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IVF for Dummies (Part 1)

Posted Sep 25 2009 3:34pm

Clearly Reproductive Medicine changed forever after the birth of Louise Brown in 1978. The first US IVF baby did not arrive until 1980 with the birth of Elizabeth Carr. I was up on Capitol Hill a few years ago on a committee promoting insurance coverage for fertility care and Elizabeth was on the panel with me. I asked her why her Mom had remained in the hospital in Virginia for the entire pregnancy and why they had come down from Massachusetts. She explained that IVF was not available in Massachusetts at the time and may have even been illegal. Wow, how times have changed given that Massachusetts has mandated statewide fertility benefits now….But why not go home after the pregnancy was established? She told me that there were so many death threats against her parents that for their safety they stayed in the hospital under an assumed name. Hard to believe. I only rarely use an assumed name and usually it is while I am cruising websites to see how badly I am being bashed in cyberspace. Hey, in Hollywood people read their own reviews don’t they???

Over the next few blog posts let’s review IVF and discuss some hot topics. First we will start at the beginning with the basics. I will break this into 3 posts so those with short-attention spans will not be distracted like Dori in Finding Nemo. So as our book slowly rises in the ratings here is the Question of the Day from 100 Questions and Answers about Infertility…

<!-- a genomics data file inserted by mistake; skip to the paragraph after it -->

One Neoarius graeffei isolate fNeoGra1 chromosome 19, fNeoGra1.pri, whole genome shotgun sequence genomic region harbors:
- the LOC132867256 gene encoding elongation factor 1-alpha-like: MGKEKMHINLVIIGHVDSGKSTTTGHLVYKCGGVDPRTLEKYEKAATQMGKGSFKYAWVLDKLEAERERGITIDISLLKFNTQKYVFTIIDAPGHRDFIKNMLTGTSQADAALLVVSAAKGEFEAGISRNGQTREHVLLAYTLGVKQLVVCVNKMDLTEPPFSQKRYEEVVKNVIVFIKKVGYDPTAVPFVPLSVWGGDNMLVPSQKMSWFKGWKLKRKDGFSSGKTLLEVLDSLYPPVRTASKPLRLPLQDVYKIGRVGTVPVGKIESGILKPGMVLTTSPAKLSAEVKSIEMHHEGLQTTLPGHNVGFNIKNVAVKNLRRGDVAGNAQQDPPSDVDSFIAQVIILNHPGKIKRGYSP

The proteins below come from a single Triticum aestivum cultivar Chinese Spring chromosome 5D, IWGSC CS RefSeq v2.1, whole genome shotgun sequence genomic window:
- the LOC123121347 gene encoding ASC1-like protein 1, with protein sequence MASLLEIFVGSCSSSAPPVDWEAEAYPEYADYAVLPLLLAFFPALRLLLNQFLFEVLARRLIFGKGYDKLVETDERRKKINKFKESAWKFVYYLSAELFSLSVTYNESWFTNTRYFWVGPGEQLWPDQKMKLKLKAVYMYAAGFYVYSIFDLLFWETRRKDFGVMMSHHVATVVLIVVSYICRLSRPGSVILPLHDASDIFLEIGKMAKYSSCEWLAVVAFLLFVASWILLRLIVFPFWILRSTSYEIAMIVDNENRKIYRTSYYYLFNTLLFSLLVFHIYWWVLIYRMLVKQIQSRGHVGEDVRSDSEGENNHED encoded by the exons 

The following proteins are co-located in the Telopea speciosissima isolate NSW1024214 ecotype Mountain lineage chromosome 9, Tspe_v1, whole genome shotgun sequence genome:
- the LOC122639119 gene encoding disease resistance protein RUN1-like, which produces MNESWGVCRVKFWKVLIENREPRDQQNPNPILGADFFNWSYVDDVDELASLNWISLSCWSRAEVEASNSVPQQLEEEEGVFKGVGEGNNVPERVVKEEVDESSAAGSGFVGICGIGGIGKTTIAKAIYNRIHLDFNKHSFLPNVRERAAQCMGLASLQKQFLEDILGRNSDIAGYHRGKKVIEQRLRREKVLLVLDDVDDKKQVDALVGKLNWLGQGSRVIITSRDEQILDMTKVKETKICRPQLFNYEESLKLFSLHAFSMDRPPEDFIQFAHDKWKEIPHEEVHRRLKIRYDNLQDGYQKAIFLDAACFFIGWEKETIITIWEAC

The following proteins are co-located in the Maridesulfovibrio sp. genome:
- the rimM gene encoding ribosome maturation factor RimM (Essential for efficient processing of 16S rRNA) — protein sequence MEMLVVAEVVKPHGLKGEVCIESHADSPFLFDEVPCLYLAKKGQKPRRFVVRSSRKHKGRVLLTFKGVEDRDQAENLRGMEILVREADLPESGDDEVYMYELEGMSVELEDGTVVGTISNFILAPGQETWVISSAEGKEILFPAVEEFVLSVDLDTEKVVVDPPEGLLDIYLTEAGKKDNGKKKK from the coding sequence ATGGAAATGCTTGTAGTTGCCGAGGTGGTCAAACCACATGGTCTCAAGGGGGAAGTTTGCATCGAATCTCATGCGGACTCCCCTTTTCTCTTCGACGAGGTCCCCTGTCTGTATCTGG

50. What is IVF and how is it performed?

In vitro fertilization (IVF) was first successfully performed in Oldham, England, in 1978, resulting in the birth of Louise Brown. Since then, more than 1 million children have been born using IVF. The introduction of this technique completely changed—and greatly improved—our ability to treat even the most difficult cases of infertility, many of which were previously untreatable. Although it is clearly not a “cure-all” for infertility, IVF has revolutionized our approach to, and understanding of, the disease called infertility. IVF literally means “the fertilization of eggs with sperm in the laboratory.” An IVF cycle consists of several discrete phases, as detailed in the sections that follow.

A woman’s ovaries contain thousands of fluid-filled sacs called follicles. Inside each follicle is an egg (or ovum). In a normal reproductive cycle, only a single follicle (and egg) reaches maturity. Although Louise Brown (the world’s first IVF baby) was produced in a natural cycle from a single follicle, this form of IVF is less efficient because it often leads to cancelled cycles as a result of premature ovulation prior to the egg collection or the failure to retrieve the single egg that is produced. The introduction of injectable gonadotropin drugs enabled physicians to increase the efficiency of IVF through the production of multiple mature follicles. Two forms of these medications are used: (1) drugs containing equal parts of the pituitary hormones follicle-stimulating hormone (FSH) or luteinizing hormone (LH) [Menopur] or (2) drugs containing only FSH (Bravelle, Gonal-F, Follistim). Both kinds of medications induce the growth of multiple ovarian follicles, so it is important to monitor the woman’s response to them carefully with ultrasound and blood hormone testing.